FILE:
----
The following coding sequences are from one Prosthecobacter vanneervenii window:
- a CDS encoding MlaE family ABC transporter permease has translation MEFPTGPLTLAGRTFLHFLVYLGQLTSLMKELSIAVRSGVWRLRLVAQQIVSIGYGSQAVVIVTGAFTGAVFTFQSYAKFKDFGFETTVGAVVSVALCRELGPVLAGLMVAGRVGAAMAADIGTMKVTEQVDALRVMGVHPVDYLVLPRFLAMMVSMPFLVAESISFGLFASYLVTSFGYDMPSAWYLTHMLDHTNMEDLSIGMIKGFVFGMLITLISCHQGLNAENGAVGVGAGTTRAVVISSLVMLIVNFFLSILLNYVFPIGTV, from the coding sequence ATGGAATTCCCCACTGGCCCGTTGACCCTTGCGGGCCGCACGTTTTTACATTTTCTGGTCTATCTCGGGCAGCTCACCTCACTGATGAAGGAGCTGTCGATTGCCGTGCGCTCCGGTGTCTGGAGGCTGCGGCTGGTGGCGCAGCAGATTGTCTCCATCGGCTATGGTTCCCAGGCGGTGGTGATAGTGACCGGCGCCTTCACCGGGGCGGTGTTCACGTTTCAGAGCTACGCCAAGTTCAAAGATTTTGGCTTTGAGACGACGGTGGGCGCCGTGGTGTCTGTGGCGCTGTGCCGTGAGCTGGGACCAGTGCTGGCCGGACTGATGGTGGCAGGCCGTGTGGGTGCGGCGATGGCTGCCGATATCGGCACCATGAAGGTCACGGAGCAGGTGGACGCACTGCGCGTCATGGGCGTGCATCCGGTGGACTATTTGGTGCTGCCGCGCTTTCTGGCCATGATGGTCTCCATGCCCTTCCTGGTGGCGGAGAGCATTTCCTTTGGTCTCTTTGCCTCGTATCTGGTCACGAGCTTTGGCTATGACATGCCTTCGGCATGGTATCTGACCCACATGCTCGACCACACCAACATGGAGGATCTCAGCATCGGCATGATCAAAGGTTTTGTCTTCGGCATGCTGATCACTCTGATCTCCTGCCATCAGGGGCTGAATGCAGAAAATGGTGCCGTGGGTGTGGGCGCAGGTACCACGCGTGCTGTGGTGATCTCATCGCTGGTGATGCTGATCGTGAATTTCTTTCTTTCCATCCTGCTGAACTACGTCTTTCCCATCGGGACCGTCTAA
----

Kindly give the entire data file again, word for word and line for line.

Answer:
The following coding sequences are from one Prosthecobacter vanneervenii window:
- a CDS encoding MlaE family ABC transporter permease has translation MEFPTGPLTLAGRTFLHFLVYLGQLTSLMKELSIAVRSGVWRLRLVAQQIVSIGYGSQAVVIVTGAFTGAVFTFQSYAKFKDFGFETTVGAVVSVALCRELGPVLAGLMVAGRVGAAMAADIGTMKVTEQVDALRVMGVHPVDYLVLPRFLAMMVSMPFLVAESISFGLFASYLVTSFGYDMPSAWYLTHMLDHTNMEDLSIGMIKGFVFGMLITLISCHQGLNAENGAVGVGAGTTRAVVISSLVMLIVNFFLSILLNYVFPIGTV, from the coding sequence ATGGAATTCCCCACTGGCCCGTTGACCCTTGCGGGCCGCACGTTTTTACATTTTCTGGTCTATCTCGGGCAGCTCACCTCACTGATGAAGGAGCTGTCGATTGCCGTGCGCTCCGGTGTCTGGAGGCTGCGGCTGGTGGCGCAGCAGATTGTCTCCATCGGCTATGGTTCCCAGGCGGTGGTGATAGTGACCGGCGCCTTCACCGGGGCGGTGTTCACGTTTCAGAGCTACGCCAAGTTCAAAGATTTTGGCTTTGAGACGACGGTGGGCGCCGTGGTGTCTGTGGCGCTGTGCCGTGAGCTGGGACCAGTGCTGGCCGGACTGATGGTGGCAGGCCGTGTGGGTGCGGCGATGGCTGCCGATATCGGCACCATGAAGGTCACGGAGCAGGTGGACGCACTGCGCGTCATGGGCGTGCATCCGGTGGACTATTTGGTGCTGCCGCGCTTTCTGGCCATGATGGTCTCCATGCCCTTCCTGGTGGCGGAGAGCATTTCCTTTGGTCTCTTTGCCTCGTATCTGGTCACGAGCTTTGGCTATGACATGCCTTCGGCATGGTATCTGACCCACATGCTCGACCACACCAACATGGAGGATCTCAGCATCGGCATGATCAAAGGTTTTGTCTTCGGCATGCTGATCACTCTGATCTCCTGCCATCAGGGGCTGAATGCAGAAAATGGTGCCGTGGGTGTGGGCGCAGGTACCACGCGTGCTGTGGTGATCTCATCGCTGGTGATGCTGATCGTGAATTTCTTTCTTTCCATCCTGCTGAACTACGTCTTTCCCATCGGGACCGTCTAA